CAES agricultural engineer and Professor Glen Rains heads a research group modifying an off-the-shelf soil-sampling robot to perform farm work. The “Little Red Rover” employs removable attachments for planting seeds, scouting for pests, weed management and harvesting. A multipurpose robotic arm is mounted up front. Sensor data and artificial intelligence guide the rover’s activities.

Intended for small- and medium-size farms, the rover is designed to be economical, easy-to-use, scalable and rugged. “We’re looking at applications for peanuts and cotton and expect to expand into vegetables as well,” Rains said. “It’s essentially a utility tool like a tractor that could be used year-round, so it wouldn’t have to be sitting in a shed most of the time.”

Real-time feedback

CAES Assistant Professor and UGA Cooperative Extension Precision Agriculture Specialist Simer Virk equips and tests different sensors on standard agricultural machinery that feed performance data to the machine’s in-cab display.

For example, sensors mounted onboard a large planter ensure the desired number of seeds are planted to the prescribed depth and distance apart automatically. Other sensors measure properties such as soil moisture, temperature and organic matter. 

If the operator sees that the soil isn’t moist enough for the initial depth setting, “he can act on that information in real time and direct the machine to plant seeds a little deeper,” Virk said.

Likewise, when the field’s soil texture changes from clay to sand, the machine operator is notified and can change planting settings while in the field “to maximize the planter performance in each type of soil.”

Automation also enables the precise application of chemicals. Cameras mounted on the sprayer “detect and identify where the weeds are in between the rows, and where the plants are, and turn the nozzles only where they’re supposed to spray,” Virk said.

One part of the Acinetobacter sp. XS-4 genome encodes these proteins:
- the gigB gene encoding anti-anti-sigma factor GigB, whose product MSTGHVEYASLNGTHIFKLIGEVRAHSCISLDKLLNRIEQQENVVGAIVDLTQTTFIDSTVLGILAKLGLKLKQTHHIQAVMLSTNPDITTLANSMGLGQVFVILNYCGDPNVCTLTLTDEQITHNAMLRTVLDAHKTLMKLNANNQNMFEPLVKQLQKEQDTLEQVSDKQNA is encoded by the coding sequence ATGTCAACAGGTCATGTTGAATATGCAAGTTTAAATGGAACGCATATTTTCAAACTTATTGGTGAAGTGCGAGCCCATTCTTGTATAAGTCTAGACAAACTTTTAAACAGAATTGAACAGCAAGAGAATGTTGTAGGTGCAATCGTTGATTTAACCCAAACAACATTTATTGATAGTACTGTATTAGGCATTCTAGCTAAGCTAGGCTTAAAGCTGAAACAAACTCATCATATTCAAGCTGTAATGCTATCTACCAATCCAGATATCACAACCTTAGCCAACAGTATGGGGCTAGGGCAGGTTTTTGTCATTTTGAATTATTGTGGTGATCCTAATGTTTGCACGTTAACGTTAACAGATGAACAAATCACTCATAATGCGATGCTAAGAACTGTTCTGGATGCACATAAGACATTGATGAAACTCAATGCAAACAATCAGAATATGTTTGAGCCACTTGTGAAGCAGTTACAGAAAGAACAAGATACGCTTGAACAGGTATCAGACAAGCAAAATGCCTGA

Variable-rate irrigation

An innovation originally developed at CAES, variable rate irrigation (VRI) for center-pivot irrigation systems helps producers conserve water and improve efficiency by irrigating crops where and when needed with the exact amount of water required, according to University Professor George Vellidis, head of the Vellidis Research Group at CAES. 

“Sandy soil retains less water than clay, for example, so sandy areas in a field require less water applied more frequently than clay areas do,” he explained. This soil texture information, described by “prescription maps” of the field, is augmented by evapotranspiration data and daily, detailed meteorological forecasts to produce estimates of which specific areas of the field will need water at what intervals and how much to apply. This information is coded into the prescription map.

The estimates are sent to an app on the producer’s smartphone or smart device, which transmits them to the large center-pivot irrigation systems retrofitted with a VRI controller and a GPS receiver. “The GPS tells you where you are in the field so it can translate that position to the map to see how much water should be applied in that location,” Vellidis said.

The future is smart

Agriculture in the future will be smart, precise and more environmentally responsible, Li predicts. 

“Being smart means management of the farm and plants will be done autonomously with robots using artificial intelligence, and the process will be self-controlled without human intervention,” he said. “Being precise means that through sensing and automation, crop management can be precisely controlled at the plot or plant level to minimize agricultural input while maintaining maximum output. This can reduce the usage of water, energy, carbon, pesticide and fertilizer to make agriculture more environmentally friendly.”